Ashley Bolser, managing director of Leeds digital agency Bolser, writes for Digital City.
I’m the son of an inventor, my dad came up with the idea of night storage heaters as a cheap way to heat houses with excess off-peak electricity, so you might say innovation is in my bones, but it’s also in the bones of this city.
The fortunes of Leeds and Yorkshire have always depended on innovation, whether that was the new textile machines and the foundries that built them in the 18th and 19th centuries or in this century the application of Artificial Intelligence to many of the world’s biggest challenges.
We thrive on our innovation, but equally we have always had fierce global competition, ready to take away our livelihood.
Without innovation all industries will fall to lower-cost global competition, however mighty they may be.
Leeds was once the world leader in textiles, we are now a leader in digital tech and I believe constant innovation is required to keep us at the forefront.
There seems to be a paradox with the digital industries – location would seem to be less and less important with the uptake of almost instantaneous global communication, but there seems to be a massive benefit when companies cluster together, for example with Internet Infrastructure providers, clients, users, support services and creative industries located next to each other.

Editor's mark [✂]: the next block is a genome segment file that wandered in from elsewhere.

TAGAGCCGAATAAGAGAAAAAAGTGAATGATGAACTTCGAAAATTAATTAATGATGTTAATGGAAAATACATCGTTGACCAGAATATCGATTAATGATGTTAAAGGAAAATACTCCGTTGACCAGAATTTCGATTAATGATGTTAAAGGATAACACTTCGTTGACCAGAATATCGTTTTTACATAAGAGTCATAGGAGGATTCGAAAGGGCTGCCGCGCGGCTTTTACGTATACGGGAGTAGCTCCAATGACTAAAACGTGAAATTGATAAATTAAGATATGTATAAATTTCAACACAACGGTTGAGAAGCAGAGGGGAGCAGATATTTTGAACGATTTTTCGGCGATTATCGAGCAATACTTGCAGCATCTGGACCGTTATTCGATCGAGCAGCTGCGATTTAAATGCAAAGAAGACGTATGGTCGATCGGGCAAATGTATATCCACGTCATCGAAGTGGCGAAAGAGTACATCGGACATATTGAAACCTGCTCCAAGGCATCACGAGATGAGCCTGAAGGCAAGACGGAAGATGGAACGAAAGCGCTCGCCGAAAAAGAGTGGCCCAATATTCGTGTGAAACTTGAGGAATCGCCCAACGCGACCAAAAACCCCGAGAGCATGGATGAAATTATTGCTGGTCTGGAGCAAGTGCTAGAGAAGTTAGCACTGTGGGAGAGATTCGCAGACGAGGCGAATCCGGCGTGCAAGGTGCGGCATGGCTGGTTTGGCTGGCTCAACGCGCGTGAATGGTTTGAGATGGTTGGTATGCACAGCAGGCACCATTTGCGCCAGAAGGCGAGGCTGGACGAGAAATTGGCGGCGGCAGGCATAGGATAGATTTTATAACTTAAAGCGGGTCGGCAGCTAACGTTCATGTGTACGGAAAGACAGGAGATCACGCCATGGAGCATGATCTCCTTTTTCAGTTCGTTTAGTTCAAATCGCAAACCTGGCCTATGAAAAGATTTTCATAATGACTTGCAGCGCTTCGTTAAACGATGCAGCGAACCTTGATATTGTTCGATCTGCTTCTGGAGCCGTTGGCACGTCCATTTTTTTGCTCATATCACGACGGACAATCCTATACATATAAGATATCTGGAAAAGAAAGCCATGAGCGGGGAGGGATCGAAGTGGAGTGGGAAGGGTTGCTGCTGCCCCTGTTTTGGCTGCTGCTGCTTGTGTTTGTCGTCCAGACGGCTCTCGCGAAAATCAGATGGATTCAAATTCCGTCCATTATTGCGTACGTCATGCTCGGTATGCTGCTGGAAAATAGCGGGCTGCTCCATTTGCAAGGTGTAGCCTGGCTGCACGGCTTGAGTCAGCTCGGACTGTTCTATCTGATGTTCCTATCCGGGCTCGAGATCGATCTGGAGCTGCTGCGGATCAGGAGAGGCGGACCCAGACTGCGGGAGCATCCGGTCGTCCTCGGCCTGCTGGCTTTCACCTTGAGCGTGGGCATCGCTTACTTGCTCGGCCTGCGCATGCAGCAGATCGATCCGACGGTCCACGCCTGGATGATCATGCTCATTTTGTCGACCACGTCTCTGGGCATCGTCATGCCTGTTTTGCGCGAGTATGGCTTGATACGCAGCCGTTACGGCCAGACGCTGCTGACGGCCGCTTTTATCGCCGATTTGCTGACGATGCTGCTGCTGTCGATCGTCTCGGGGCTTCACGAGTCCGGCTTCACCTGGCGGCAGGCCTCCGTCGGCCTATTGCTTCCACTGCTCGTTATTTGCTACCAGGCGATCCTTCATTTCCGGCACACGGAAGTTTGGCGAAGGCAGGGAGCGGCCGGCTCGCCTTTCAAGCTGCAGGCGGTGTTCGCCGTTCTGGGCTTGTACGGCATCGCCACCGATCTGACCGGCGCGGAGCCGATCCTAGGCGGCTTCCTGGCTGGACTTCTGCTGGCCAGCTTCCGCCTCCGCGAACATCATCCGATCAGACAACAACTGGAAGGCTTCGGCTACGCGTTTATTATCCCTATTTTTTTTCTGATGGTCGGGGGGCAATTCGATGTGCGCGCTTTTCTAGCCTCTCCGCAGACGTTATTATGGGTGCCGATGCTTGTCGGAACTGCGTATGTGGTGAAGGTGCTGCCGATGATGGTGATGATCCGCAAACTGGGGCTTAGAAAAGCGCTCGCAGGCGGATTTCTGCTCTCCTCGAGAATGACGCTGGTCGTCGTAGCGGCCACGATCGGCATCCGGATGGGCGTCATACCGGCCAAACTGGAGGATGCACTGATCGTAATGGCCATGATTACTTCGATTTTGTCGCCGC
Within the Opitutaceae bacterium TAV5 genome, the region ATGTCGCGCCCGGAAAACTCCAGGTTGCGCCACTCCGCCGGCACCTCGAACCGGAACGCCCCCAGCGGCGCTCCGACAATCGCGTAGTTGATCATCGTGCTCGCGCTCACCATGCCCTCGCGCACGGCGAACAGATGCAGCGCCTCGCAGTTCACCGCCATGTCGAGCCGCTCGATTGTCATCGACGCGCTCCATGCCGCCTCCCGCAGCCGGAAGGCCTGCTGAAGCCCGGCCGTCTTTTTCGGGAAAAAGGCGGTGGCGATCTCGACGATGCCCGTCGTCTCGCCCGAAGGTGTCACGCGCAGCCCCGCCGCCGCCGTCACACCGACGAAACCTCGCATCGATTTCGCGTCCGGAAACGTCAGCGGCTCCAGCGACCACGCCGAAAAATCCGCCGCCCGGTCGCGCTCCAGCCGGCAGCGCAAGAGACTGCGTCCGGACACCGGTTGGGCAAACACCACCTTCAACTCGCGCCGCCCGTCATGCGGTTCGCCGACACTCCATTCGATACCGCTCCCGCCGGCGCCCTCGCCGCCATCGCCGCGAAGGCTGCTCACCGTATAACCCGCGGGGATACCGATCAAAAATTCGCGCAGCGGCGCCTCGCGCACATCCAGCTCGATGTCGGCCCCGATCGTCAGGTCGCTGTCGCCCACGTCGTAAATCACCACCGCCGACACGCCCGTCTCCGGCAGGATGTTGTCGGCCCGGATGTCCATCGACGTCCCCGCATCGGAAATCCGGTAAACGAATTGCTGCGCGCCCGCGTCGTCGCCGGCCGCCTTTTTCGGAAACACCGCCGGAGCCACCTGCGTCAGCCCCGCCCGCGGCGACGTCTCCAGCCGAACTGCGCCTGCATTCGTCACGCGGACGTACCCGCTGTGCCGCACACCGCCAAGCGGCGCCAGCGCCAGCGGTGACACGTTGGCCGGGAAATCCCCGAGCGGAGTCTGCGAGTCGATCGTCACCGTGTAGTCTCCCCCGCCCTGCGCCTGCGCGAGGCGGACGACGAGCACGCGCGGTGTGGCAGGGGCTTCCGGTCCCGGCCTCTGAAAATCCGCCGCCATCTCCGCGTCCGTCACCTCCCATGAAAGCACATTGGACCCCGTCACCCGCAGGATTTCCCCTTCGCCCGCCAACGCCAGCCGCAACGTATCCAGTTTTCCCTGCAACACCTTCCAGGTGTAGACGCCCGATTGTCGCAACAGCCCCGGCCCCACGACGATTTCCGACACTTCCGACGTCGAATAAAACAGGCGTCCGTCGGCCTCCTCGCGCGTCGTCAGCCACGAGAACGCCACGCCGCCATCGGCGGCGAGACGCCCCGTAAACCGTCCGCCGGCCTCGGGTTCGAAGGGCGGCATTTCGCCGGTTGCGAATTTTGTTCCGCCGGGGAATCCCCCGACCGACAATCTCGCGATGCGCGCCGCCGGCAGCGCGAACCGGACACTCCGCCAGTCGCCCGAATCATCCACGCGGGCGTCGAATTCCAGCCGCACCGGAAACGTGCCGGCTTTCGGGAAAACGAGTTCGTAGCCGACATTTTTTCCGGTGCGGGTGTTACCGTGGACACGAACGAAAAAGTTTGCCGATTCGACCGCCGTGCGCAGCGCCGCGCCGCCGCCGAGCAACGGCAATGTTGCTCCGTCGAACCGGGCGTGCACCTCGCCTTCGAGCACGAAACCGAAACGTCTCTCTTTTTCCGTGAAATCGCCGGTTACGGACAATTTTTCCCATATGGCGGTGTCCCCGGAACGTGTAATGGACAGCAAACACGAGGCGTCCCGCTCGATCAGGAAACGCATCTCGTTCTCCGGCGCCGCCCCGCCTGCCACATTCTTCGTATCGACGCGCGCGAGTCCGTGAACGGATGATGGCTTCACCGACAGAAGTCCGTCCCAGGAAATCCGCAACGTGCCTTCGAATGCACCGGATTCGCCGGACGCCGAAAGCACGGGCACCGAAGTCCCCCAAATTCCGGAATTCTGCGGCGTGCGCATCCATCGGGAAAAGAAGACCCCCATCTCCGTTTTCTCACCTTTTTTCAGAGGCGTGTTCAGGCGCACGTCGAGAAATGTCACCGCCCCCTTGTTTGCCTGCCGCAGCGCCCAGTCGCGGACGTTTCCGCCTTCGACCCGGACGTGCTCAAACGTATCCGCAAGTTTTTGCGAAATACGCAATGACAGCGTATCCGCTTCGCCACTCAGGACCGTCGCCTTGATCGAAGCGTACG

In the same way that Matthew Murray built his Round Foundry next to John Marshall’s Mill in Holbeck, practical application feeds off innovation and that feeds back to practical uses of the innovation.
Leeds Digital Festival is a testament to the digital sector here in Yorkshire, and a glowing advert for the community, bringing together support industries like legal, research, accountancy and consulting and the creative industries like Bolser with amazing digital ‘unicorn’ businesses like Callcredit and Sky Bet, helped by places like aql, cap hpi and the University of Leeds.
But we need to capitalise on this innovation. Thirty years ago, I helped build a company that eventually employed over 100 people in north Leeds, it was an institution, a beacon for the best talent, a place in the North where companies from all over the world could create serious marketing and advertising.
It didn’t innovate, didn’t take the internet seriously, and it no longer exists.
That means more than 100 jobs lost, thousands of suppliers and families looking elsewhere for income.
It had clients too that did not innovate, national institutions that now have fallen to nothing – building societies, mail order companies, holiday and coach companies.
I remember walking around a half empty warehouse in Bradford and feeling ashamed and a little angry.
Leeds just may have the spark that can carry it forward, with individuals that make things happen like digital festival organiser Stuart Clarke.
With supportive government and local authorities. With the forward thinking of bright young tech companies like Synap and White Label Loyalty supported by development programmes like PwC Scale.
It’s a lesson from history we can’t afford to ignore, if we don’t innovate we will fall to nothing. Innovate or die.